Saturday, January 21, 2012

Want an inside look at some of Cambridge's Secret Gardens?  Then when June rolls around you will want to find yourself a part of the "Professional Secrets" tour.  It's new, it's exclusive, and it's only being offered to members of the Friends of CPL. 

For only $50, you can join a select group that will tour some of the Friends' secret gardens in the company of Michael Hanlon, a professional landscape gardener, the day before the official tour next June. On that Saturday you’ll have a head start on the tour itself and be able to get gardening tips from a professional. Then on Sunday you can check out the rest of the gardens on your own.

These special tickets will be available in May to members only.  Watch the blog for more information in April.

There are always great things happening at the library! For more information on how you can get involved with the Friends and help to support our Cambridge libraries click here.

Resolve to Renew

Are you into making New Year's resolutions?  We know that it's already the 21st of January, but if you've been having trouble keeping the resolutions you've already made, we have a sure thing for you. Resolve to renew. 

Our current membership stands at 280 members. Of those 280 members, 205 are renewals from 2011, and we heartily thank you! And a warm welcome to the 75 new members who have joined our ranks. There are, however, a number of past members who have yet to renew. For you, and for anyone else out there who might be unfamiliar with what we do, here is a reminder.

Your membership to the Friends of the Cambridge Public Library allows us to:
For 2012, in addition to supporting our usual projects, we have earmarked $20,000.00 for the purchase of new materials and have agreed to donate $500.00 to Grow Native Cambridge to support five programs that they will be offering at the library.  Of course, we will also be hosting our Secret Gardens of Cambridge tour this June.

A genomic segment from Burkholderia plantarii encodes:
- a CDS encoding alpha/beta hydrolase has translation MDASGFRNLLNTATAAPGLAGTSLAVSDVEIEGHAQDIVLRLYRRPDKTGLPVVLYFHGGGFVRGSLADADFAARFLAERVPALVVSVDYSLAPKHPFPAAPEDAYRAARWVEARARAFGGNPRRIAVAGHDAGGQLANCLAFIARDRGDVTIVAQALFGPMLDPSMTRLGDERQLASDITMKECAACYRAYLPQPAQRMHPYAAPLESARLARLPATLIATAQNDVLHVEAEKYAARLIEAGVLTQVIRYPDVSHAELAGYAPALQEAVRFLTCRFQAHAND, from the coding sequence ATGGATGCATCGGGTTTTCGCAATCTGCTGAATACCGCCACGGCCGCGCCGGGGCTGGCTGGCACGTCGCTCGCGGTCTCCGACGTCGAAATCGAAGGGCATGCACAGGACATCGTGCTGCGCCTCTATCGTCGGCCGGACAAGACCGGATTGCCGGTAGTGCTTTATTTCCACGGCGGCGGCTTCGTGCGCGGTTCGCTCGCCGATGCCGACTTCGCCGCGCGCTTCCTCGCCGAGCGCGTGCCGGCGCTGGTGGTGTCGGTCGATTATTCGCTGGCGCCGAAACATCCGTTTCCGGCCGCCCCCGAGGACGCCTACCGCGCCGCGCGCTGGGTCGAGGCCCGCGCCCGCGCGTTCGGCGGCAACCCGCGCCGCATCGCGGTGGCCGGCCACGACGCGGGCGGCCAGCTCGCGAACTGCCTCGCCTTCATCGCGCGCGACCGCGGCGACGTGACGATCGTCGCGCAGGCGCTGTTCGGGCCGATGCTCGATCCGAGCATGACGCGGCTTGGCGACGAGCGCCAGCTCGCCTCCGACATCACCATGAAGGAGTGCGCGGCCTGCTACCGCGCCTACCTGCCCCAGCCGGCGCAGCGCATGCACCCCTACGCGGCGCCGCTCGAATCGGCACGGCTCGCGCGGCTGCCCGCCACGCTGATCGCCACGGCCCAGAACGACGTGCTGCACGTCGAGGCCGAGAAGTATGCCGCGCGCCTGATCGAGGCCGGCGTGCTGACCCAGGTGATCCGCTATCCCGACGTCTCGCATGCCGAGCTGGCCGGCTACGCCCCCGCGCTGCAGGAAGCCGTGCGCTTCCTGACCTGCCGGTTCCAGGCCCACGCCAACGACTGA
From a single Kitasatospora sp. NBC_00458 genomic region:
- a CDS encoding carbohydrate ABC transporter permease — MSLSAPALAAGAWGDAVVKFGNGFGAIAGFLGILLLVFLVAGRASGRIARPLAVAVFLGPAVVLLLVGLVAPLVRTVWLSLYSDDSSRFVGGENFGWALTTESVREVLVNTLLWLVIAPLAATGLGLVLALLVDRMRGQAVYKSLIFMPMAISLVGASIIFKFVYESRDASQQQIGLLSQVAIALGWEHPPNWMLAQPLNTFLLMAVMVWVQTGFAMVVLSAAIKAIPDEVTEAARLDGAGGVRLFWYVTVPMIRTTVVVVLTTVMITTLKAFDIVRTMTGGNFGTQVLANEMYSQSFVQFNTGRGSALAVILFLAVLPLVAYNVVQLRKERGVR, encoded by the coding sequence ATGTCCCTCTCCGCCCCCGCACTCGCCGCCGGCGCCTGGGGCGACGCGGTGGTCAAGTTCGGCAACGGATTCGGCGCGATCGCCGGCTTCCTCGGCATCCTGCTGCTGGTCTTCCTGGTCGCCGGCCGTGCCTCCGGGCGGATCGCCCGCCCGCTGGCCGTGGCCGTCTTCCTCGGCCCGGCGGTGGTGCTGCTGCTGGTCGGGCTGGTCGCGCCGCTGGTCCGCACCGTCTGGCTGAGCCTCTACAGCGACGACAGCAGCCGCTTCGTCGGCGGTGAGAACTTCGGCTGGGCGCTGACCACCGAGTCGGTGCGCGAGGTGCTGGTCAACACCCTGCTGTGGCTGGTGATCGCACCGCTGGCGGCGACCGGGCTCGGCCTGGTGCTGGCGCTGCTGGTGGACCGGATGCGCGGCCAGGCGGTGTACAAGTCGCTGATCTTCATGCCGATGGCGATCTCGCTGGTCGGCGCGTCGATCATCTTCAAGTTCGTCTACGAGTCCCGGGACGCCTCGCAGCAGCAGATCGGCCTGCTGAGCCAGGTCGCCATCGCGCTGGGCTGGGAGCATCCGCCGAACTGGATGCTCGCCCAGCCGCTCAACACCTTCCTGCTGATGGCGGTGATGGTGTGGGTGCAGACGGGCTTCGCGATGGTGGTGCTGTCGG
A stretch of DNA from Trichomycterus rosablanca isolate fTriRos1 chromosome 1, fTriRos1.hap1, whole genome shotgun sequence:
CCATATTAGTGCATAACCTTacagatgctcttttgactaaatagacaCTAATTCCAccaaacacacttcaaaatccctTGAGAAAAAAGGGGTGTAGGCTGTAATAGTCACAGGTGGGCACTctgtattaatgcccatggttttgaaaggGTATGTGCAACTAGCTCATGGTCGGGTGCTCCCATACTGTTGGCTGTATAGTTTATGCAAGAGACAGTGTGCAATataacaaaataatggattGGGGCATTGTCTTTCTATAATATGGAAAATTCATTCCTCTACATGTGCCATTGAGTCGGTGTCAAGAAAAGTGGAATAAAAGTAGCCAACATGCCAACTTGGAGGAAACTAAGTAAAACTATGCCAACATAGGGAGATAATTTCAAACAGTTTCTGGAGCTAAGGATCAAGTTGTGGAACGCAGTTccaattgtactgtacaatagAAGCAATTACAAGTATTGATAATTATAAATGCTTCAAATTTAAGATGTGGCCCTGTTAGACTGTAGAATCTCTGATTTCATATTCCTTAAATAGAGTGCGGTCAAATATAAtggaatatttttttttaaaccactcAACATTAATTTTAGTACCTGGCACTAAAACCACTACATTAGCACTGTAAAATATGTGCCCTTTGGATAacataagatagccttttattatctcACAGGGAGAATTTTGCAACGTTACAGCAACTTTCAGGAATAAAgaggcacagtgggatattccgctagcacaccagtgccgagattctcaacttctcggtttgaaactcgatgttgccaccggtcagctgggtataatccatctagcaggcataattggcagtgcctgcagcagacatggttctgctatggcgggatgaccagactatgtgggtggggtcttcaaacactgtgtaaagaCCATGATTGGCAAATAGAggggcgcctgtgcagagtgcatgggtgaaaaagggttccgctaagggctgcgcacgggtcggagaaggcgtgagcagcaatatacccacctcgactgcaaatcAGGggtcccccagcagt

So, resolve to renew; we'd love to have you back.  And for anyone interested in learning more about our organization and how to become a member, just follow this link.

Thursday, January 19, 2012

Eat Up

Before the Main Library reopened in 2009, it wasn't unusual for the CPL System as a whole to circulate over 1,000,000 each year. Many of you know that in 2011 the Main Branch alone reached a circulation of 1,000,000 for the first time in its history. And it only took until June to do it! (Read more about this achievement by clicking here.) That's an amazing 115% increase in circulation over the previous year. The circulation of teen materials was up 50%, and the circulation of children's items increased by 60%. Numbers like these are clear indicators that Cambridge is a community of readers. The question is, how will the library keep up with such voracious appetites?

Rest assured that the library staff has been hard at work doing just that. In fiscal year 2011 they added 36,190 items to the Main Library collections, and they hope to increase the size of the collections even more this year. Of course there's no such thing as a free lunch book. That's why the Friends of the Library have decided to get involved. At our Board meeting in January we committed to providing $20,000 in fiscal year 2012 to purchase materials for the library's varied collections.

So don't worry. Stop by the Main Library or your local branch. Come early and come often. There's plenty on the menu - think of it as a feast for the mind.

There are always great things happening at the library! For more information on how you can get involved with the Friends and help to support our Cambridge libraries click here.

Friday, January 13, 2012

MLK Celebration